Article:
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Drew Shannon

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I drive an old car. It turns heads. It’s not an antique or a special model but its boxy station-wagon shape and two-tone blue-grey paint make it stand out as a senior citizen on the roads.

People are genuinely nice to me when I drive this car. They wave me in to merge. They let me cut in rather than inching forward to freeze me out. They smile and wave back when I yield for them. Perhaps the car reminds them of a simpler automotive time.

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The car is not perfect, of course. It’s very old for a car: 1991. My kid’s classroom teacher was born the same year it was made. The seatbelts are starting to fray and they don’t retract all the way when you unbuckle them. The seals around the doors are imperfect so there’s always a little whistle of air coming in. In the winter, the hatchback doesn’t stay up. You have to hold it up while filling the trunk with groceries or it will drop down on your head. In the summer it works fine; it just doesn’t like the cold. But the engine on our old Corolla likes the cold just fine. It starts every time.

Sometimes the doors stop working. Once, during a cold snap, the only door that would open was the hatchback so I crawled in through the trunk, over the back seats and into the driver’s seat. I’m proud of the car and embarrassed by the car at the same time. I’m proud that it works. I’m proud that I don’t need a fancier model. I’m embarrassed when I have to shake hands with my client and then walk past my car and wait until he leaves before I can circle back and crawl in through the trunk.

One summer, for about a week, the doors reversed themselves so that the only door that wouldn’t open was the hatchback. The kids and I were coming home from a camping trip and immediately repacking to go to a cottage. I had to flip the back seats down and load everything in and out (and in again and out again) over the back seat, planning carefully since nothing could be retrieved without taking the kids out and flattening their seats. Without explanation, all five doors now open and close perfectly.

The car is more than twice as old as my children, which means that most of their friends have never seen anything like it on the roads. When I drive their friends around they are entirely perplexed that I have to first unlock my own door, then get in, then lean across the seat to pull up the lock on their door before they can get in. They are used to lunging for a door handle the moment they hear the unlocking chirp from the key fob. “Can you please lower my window?” they ask innocently from the back seat. “Nope. I can’t. But you can do it yourself.” After a few uncertain moments, the friend leans over to my kid and whispers, “How?” My kid will point to the window crank and demonstrate. One time, a friend opened his door while I was driving (not fast). He was shocked, pulled it shut and looked terrified. He never dreamed that any of the levers or cranks on his door would actually respond to him. He’d spent his life in a child-locked backseat safety-bubble.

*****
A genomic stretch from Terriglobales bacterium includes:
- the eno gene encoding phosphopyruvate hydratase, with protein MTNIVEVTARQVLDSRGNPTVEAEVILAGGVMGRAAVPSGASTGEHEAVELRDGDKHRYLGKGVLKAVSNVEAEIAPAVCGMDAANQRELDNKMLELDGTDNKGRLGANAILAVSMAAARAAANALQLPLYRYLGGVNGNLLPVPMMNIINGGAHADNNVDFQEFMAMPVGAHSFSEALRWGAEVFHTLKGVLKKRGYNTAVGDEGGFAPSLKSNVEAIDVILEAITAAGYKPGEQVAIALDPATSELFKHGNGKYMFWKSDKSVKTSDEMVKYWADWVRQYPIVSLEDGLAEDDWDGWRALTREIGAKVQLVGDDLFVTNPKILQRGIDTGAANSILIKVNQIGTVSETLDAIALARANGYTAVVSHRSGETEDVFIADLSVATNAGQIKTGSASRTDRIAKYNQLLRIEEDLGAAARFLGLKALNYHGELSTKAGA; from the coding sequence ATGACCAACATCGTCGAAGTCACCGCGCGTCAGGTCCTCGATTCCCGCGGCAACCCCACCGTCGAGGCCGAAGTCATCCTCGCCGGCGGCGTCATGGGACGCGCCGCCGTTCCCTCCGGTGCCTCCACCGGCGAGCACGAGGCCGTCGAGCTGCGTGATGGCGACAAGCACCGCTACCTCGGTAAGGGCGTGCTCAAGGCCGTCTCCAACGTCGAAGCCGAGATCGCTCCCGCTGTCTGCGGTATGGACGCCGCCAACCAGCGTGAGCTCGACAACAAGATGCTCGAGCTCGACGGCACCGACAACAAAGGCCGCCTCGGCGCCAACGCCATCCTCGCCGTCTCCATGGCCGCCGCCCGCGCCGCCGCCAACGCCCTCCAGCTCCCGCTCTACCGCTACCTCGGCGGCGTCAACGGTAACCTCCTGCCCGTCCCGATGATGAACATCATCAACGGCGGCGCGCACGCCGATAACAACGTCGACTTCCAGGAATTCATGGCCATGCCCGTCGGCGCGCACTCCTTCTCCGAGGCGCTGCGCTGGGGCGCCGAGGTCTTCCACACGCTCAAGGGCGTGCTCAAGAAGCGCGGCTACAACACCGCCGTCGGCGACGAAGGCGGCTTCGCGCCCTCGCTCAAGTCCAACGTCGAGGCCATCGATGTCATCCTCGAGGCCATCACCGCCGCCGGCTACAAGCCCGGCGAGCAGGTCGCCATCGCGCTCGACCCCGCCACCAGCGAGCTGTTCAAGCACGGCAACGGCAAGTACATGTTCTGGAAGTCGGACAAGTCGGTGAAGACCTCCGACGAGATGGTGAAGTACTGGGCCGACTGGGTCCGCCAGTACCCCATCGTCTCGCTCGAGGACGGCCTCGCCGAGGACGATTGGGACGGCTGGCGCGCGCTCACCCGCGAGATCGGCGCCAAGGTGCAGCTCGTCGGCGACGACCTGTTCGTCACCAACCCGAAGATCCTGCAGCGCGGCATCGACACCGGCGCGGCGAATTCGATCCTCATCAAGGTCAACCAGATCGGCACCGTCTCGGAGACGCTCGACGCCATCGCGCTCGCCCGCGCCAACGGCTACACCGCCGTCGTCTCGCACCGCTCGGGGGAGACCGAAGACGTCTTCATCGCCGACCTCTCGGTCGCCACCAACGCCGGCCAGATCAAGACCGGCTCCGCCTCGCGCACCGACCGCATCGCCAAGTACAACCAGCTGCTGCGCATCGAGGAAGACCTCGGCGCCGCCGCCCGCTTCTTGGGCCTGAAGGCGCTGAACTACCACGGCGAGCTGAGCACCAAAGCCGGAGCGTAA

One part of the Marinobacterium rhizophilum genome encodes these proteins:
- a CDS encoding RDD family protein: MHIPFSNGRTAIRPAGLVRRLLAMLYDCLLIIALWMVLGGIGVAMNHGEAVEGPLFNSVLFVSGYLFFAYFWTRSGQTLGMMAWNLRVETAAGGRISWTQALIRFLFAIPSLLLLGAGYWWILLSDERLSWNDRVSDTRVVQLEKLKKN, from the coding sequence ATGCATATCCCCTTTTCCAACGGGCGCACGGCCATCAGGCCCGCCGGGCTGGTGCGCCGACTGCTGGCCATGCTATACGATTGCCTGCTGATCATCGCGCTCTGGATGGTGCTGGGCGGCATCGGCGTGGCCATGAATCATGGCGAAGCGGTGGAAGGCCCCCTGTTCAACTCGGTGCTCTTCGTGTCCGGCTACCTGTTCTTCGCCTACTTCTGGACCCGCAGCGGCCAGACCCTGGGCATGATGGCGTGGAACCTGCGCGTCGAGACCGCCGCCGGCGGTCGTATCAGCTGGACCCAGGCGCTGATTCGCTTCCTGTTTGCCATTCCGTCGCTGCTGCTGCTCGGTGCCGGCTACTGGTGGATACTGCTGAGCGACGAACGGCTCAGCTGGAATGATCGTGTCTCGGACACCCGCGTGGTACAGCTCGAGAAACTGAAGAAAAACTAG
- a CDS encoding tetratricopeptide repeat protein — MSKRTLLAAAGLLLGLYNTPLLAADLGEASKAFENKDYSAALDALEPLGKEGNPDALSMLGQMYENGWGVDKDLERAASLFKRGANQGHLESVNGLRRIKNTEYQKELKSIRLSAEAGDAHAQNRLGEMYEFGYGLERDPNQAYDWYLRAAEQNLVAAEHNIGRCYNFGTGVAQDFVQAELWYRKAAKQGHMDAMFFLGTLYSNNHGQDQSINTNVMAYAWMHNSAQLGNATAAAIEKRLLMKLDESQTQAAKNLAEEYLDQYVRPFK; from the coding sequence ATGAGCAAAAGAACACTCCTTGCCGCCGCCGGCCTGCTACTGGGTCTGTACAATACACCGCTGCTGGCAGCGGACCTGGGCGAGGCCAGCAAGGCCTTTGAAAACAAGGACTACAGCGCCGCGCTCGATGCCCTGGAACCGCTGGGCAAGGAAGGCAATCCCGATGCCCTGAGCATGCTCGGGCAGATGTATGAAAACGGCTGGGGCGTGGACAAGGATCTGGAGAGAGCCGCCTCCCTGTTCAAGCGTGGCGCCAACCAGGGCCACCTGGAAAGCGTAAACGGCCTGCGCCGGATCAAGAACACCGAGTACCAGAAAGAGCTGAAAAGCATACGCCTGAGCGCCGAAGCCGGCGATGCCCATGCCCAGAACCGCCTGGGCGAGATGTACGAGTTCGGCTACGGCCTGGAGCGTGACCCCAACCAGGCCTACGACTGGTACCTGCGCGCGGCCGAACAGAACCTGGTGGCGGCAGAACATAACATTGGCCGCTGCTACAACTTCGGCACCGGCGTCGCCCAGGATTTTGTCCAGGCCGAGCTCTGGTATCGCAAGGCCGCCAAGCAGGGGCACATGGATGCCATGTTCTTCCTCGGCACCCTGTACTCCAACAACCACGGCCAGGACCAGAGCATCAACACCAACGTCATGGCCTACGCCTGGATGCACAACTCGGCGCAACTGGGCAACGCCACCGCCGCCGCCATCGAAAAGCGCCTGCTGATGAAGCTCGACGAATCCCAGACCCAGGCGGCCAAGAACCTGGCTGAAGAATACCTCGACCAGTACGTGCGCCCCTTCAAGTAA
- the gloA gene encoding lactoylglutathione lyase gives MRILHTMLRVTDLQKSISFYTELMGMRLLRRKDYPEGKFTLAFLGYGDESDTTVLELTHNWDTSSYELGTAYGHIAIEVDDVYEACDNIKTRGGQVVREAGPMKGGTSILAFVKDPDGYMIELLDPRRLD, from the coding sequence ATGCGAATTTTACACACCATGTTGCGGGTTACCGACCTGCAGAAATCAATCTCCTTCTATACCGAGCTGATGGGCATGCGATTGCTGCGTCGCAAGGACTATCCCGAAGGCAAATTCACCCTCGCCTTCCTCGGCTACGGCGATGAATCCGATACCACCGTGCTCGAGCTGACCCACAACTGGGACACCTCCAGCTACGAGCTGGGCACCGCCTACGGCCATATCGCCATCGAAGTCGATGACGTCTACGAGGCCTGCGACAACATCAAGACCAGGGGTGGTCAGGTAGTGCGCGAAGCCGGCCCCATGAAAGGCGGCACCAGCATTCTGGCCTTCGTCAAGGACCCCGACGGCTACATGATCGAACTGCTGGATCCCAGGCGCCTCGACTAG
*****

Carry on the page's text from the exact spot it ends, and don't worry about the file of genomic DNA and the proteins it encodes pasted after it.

These days, cars assume all sorts of things. They sense the outdoor temperature and heat the windshield. They dim or brighten the headlights according to outside conditions. They feel the road, they see behind them, they take on all kinds of tasks that we used to assign to the driver.

My father’s newer car became very alarmed when I drove it down the narrow alley leading to my garage. It assumed I’d made a terrible mistake and yelped, “Approaching object!” while displaying an image of the car with ouch-marks projecting from the front right bumper. Our car drives silently and passively down the same alley routinely. If its right bumper were to graze the wall (which it doesn’t), it would do so without warning and without admonishing the driver. It would simply take the bump. It’s a bumper.

Our car assumes nothing. It responds, but it does nothing more. If you push the button for windshield-washer fluid, then windshield-washer fluid sprays up. That’s it. If you want windshield-washer fluid and you also want the windshield wipers to turn on and spread the fluid around, then you should have said so and turned the wipers on as well. If you want the dashboard lights on, you turn them on. Shifting gears, locking and unlocking doors, defogging the windshield, remembering to turn the lights off again; you do it all yourself. The car does not coddle.

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Given its lack of internal comforts, the car is no longer pleasant to take on long trips. We decided recently to rent a car for a longer family trip. The rental was an absurd bright yellow cube-shaped thing but the inside was a cushioned pleasure. Doors that seal! We could all hear the audio book! Nothing rattled above 110 kilometres an hour. We zipped along, barely aware of our speed. As much as I enjoyed the smooth ride I felt a twinge of guilt for the old car back home. It was like bringing home a new puppy and then taking it out for a long walk while the old dog lies watching through the window.

The car is now 27 years old. Every time we take it in to have something checked or fixed, I hold my breath, wondering if the mechanic will tell me it’s time. But he has predicted its demise before and the car keeps going. If it lasts another few years, our kids can learn to drive it and acquire what I still think are essential driving skills. Perhaps they’ll never need them if self-driving cars are coming as quickly as they appear to be. But I like the idea of teaching them to drive a car that doesn’t think for itself; one that still needs its driver.

Leah Birnbaum lives in Toronto.

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